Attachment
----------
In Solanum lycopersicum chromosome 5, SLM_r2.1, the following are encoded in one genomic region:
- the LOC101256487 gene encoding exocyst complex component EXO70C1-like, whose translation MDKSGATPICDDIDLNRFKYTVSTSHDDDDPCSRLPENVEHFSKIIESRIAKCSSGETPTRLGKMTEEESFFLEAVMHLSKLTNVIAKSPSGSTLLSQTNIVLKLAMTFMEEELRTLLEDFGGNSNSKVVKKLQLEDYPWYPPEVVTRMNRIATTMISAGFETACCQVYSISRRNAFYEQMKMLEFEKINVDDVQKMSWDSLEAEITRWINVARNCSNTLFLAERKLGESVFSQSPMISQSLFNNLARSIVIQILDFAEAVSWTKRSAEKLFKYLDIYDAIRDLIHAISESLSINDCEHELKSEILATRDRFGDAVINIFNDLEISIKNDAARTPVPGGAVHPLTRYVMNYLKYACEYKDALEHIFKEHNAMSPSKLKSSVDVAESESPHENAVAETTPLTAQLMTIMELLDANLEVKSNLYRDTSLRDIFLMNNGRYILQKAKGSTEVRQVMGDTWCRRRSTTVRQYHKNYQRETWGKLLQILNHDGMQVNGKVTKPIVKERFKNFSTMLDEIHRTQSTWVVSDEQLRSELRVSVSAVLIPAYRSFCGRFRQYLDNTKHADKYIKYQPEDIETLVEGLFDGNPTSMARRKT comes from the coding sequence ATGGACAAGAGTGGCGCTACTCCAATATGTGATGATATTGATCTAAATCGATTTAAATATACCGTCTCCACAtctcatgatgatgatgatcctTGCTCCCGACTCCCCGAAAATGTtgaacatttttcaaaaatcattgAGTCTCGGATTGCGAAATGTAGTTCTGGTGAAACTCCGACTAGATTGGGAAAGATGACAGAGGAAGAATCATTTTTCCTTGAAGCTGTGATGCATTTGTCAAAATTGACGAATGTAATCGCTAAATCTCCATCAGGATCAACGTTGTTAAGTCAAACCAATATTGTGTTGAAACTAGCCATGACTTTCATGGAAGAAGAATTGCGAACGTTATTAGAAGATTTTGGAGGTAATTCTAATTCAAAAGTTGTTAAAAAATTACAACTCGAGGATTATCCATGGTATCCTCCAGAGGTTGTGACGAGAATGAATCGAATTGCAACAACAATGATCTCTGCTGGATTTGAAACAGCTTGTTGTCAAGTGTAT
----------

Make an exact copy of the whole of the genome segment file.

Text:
In Solanum lycopersicum chromosome 5, SLM_r2.1, the following are encoded in one genomic region:
- the LOC101256487 gene encoding exocyst complex component EXO70C1-like, whose translation MDKSGATPICDDIDLNRFKYTVSTSHDDDDPCSRLPENVEHFSKIIESRIAKCSSGETPTRLGKMTEEESFFLEAVMHLSKLTNVIAKSPSGSTLLSQTNIVLKLAMTFMEEELRTLLEDFGGNSNSKVVKKLQLEDYPWYPPEVVTRMNRIATTMISAGFETACCQVYSISRRNAFYEQMKMLEFEKINVDDVQKMSWDSLEAEITRWINVARNCSNTLFLAERKLGESVFSQSPMISQSLFNNLARSIVIQILDFAEAVSWTKRSAEKLFKYLDIYDAIRDLIHAISESLSINDCEHELKSEILATRDRFGDAVINIFNDLEISIKNDAARTPVPGGAVHPLTRYVMNYLKYACEYKDALEHIFKEHNAMSPSKLKSSVDVAESESPHENAVAETTPLTAQLMTIMELLDANLEVKSNLYRDTSLRDIFLMNNGRYILQKAKGSTEVRQVMGDTWCRRRSTTVRQYHKNYQRETWGKLLQILNHDGMQVNGKVTKPIVKERFKNFSTMLDEIHRTQSTWVVSDEQLRSELRVSVSAVLIPAYRSFCGRFRQYLDNTKHADKYIKYQPEDIETLVEGLFDGNPTSMARRKT comes from the coding sequence ATGGACAAGAGTGGCGCTACTCCAATATGTGATGATATTGATCTAAATCGATTTAAATATACCGTCTCCACAtctcatgatgatgatgatcctTGCTCCCGACTCCCCGAAAATGTtgaacatttttcaaaaatcattgAGTCTCGGATTGCGAAATGTAGTTCTGGTGAAACTCCGACTAGATTGGGAAAGATGACAGAGGAAGAATCATTTTTCCTTGAAGCTGTGATGCATTTGTCAAAATTGACGAATGTAATCGCTAAATCTCCATCAGGATCAACGTTGTTAAGTCAAACCAATATTGTGTTGAAACTAGCCATGACTTTCATGGAAGAAGAATTGCGAACGTTATTAGAAGATTTTGGAGGTAATTCTAATTCAAAAGTTGTTAAAAAATTACAACTCGAGGATTATCCATGGTATCCTCCAGAGGTTGTGACGAGAATGAATCGAATTGCAACAACAATGATCTCTGCTGGATTTGAAACAGCTTGTTGTCAAGTGTAT